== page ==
The NRA Used Anish Kapoor’s Most Famous Work in a Political Ad. Now the Artist Is Blasting Back.
The artist behind 'The Bean' stands off against the NRA's 'Clenched Fist of Truth.'
Artist Anish Kapoor today blasted the National Rifle Association in an open letter in collaboration with the gun control advocacy group Everytown for Gun Safety. Specifically, he slammed the NRA for appropriating the image of his famed Chicago sculpture Cloud Gate, affectionately dubbed “The Bean,” that sits in Millennium Park, where it was installed in 2004.
Kapoor said the NRA used an image of the work—which shows the bean and a surrounding crowd in the plaza—without his consent in a “politicised advertisement” called the “The Clenched Fist of Truth.” In his letter, Kapoor says the ad “plays to the basest and most primal impulses of paranoia, conflict and violence, and uses them in an effort to create a schism to justify its most regressive attitudes.” The artist added that he was “disgusted” to see his work used by the NRA “to promote their vile message.”
In the wake of recent shootings in Florida, Las Vegas, and Texas, Kapoor said that it is “more urgent than ever that this organization is held to account for its ongoing campaign of fear and hate in American society.”
The advertisement in question is a one-minute video available on the NRA website, featuring national spokesperson Dana Loesch. As Loesch speaks, images flash across the screen in black-and-white showing crowds in time-lapsed movement. One of these is Kapoor’s ‘Cloud Gate’ with people shown in stop-motion moving around it. Another shows the Hollywood sign, as Loesch speaks about an unidentified “They,” who, she says, “use their media to assassinate real news,” “use their schools to teach children that their president is another Hitler,” “use their movie stars and singers and comedy shows and award shows to repeat their narrative over and over again,” and “use their ex-president to endorse the Resistance.”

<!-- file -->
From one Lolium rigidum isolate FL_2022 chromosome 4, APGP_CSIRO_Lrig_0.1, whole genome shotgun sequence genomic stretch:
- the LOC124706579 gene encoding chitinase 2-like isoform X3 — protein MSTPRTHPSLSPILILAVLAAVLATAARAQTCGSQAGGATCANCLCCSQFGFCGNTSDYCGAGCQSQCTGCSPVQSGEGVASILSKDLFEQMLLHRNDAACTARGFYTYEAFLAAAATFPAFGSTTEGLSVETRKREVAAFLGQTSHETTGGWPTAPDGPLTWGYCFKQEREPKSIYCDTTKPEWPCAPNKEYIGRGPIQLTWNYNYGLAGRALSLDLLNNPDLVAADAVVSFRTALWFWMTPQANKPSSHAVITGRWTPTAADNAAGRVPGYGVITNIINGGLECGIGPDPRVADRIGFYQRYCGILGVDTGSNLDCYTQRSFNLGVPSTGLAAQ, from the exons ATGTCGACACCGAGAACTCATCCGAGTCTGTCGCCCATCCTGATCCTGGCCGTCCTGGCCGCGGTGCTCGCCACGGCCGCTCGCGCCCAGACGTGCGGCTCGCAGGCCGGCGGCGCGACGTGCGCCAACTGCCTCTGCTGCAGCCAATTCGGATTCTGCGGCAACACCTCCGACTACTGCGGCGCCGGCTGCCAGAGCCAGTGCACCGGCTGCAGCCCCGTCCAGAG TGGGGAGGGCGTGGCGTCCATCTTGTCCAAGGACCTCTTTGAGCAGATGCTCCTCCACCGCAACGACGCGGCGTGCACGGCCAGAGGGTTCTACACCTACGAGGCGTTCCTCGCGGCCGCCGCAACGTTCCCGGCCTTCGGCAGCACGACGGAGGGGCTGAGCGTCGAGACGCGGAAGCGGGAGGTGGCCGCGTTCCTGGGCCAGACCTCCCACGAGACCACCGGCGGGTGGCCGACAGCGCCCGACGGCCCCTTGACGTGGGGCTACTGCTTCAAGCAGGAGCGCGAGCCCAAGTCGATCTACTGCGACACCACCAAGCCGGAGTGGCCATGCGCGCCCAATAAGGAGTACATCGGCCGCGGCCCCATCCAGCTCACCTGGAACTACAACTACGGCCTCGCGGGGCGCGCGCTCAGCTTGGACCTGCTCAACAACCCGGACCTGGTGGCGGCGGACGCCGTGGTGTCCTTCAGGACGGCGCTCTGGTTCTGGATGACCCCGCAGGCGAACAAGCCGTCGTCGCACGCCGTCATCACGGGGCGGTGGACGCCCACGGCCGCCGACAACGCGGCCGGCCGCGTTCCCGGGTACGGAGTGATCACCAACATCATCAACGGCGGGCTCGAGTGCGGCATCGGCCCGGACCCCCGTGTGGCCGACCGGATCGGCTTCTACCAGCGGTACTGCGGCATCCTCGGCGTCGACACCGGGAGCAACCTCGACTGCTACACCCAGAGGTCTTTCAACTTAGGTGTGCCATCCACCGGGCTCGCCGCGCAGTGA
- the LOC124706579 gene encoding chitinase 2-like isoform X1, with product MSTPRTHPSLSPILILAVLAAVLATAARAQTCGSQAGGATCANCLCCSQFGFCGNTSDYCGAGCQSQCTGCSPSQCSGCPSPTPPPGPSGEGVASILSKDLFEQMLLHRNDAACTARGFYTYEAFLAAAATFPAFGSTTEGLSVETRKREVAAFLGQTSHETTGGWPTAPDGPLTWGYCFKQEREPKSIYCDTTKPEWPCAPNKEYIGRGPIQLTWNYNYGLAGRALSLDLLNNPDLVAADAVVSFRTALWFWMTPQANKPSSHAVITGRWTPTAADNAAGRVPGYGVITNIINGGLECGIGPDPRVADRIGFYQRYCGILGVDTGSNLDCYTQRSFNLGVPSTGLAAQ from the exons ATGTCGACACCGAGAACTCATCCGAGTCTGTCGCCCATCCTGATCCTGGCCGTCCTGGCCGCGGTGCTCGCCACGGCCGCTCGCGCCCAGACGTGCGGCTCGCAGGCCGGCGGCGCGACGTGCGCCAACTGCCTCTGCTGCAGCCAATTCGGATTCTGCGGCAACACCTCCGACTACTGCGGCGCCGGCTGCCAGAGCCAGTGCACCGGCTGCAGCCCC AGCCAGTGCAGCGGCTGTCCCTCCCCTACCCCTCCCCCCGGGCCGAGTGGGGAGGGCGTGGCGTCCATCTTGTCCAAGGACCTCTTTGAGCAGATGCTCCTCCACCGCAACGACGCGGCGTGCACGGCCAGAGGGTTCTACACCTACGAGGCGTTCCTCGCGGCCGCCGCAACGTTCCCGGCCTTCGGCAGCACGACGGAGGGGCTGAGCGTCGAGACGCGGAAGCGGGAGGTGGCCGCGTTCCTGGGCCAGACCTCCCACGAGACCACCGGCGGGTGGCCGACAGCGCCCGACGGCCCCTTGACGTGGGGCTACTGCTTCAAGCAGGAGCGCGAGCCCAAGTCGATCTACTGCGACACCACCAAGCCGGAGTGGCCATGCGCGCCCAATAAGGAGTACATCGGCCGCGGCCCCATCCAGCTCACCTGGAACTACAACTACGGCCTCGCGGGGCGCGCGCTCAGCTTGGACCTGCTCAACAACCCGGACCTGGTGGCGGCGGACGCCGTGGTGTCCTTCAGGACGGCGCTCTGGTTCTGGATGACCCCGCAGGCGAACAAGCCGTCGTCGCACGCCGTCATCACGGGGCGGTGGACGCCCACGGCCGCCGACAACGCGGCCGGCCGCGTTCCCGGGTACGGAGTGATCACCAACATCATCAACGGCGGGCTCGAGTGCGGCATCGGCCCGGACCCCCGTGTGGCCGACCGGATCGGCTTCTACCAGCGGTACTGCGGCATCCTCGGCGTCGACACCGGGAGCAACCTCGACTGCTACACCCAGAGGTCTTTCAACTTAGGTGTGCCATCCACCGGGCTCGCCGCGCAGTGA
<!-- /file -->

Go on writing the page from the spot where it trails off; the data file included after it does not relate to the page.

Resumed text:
Loesch ends by stating: “I’m the NRA,” and calling the gun lobbying organization “Freedom’s safest place.”
Kapoor begs to differ, writing that the NRA video “gives voice to xenophobic anxiety, and a further call to ‘arm’ the population against a fictional enemy.”
The complete letter is below:
Last year an image of my work Cloud Gate (in Millennium Park Chicago) was used without my consent in a politicised advertisement for the National Rifle Association (NRA), entitled The Clenched Fist of Truth. The NRA’s ‘advertisement’ -as they describe the video on their own website – seeks to whip up fear and hate. It plays to the basest and most primal impulses of paranoia, conflict and violence, and uses them in an effort to create a schism to justify its most regressive attitudes. Hidden here is a need to believe in a threatening ‘Other’ different from ourselves. I am disgusted to see my work – in truth the sculpture of the people of Chicago – used by the NRA to promote their vile message. Recent shootings in Florida, Las Vegas, Texas, and a number of other towns and cities, make it more urgent than ever that this organization is held to account for its ongoing campaign of fear and hate in American society.
Cloud Gate reflects the space around it, the city of Chicago. People visit the sculpture to get married, to meet friends, to take selfies, to dance, to jump, to engage in communal experience. Its mirrored form is engulfing and intimate. It gathers the viewer into itself. This experience, judging by the number of people that visit it every day (two-hundred million to date), still seems to carry the potential to communicate a sense of wonder. A mirror of self and other, both private and collective, Cloud Gate – or the ‘Bean’ as it often affectionately referred to -is an inclusive work that engages public participation. Its success has little to do with me, but rather with the thousands of residents and visitors who have adopted it and embraced it as their ‘Bean’. Cloud Gate has become a democratic object in a space that is free and open to all.
In the NRA’s vile and dishonest video, Cloud Gate appears as part of a montage of iconic buildings that purport to represent ‘Liberal America’ in which the ‘public object’ is the focus of communal exchange. Art seeks new form, it is by its nature a dynamic force in society. The NRA in it’s nationalist rhetoric uses Cloud Gate to suggest that these ideas constitute a ‘foreign object’ in our midst. The NRA’s video gives voice to xenophobic anxiety, and a further call to ‘arm’ the population against a fictional enemy.
The NRA’s nightmarish, intolerant, divisive vision perverts everything that Cloud Gate – and America – stands for. Art must stand clear in its mission to recognise the dignity and humanity of all, irrespective of creed or racial origin.
Gun violence in the United States affects every citizen of your country-all religions, all cultures, all ages. The NRA’s continued defence of the gun industry makes them complicit in compromising the safety of the many in favour of corporate profit. I support Everytown for Gun Safety and their efforts to build safer communities for everyone across the United States.
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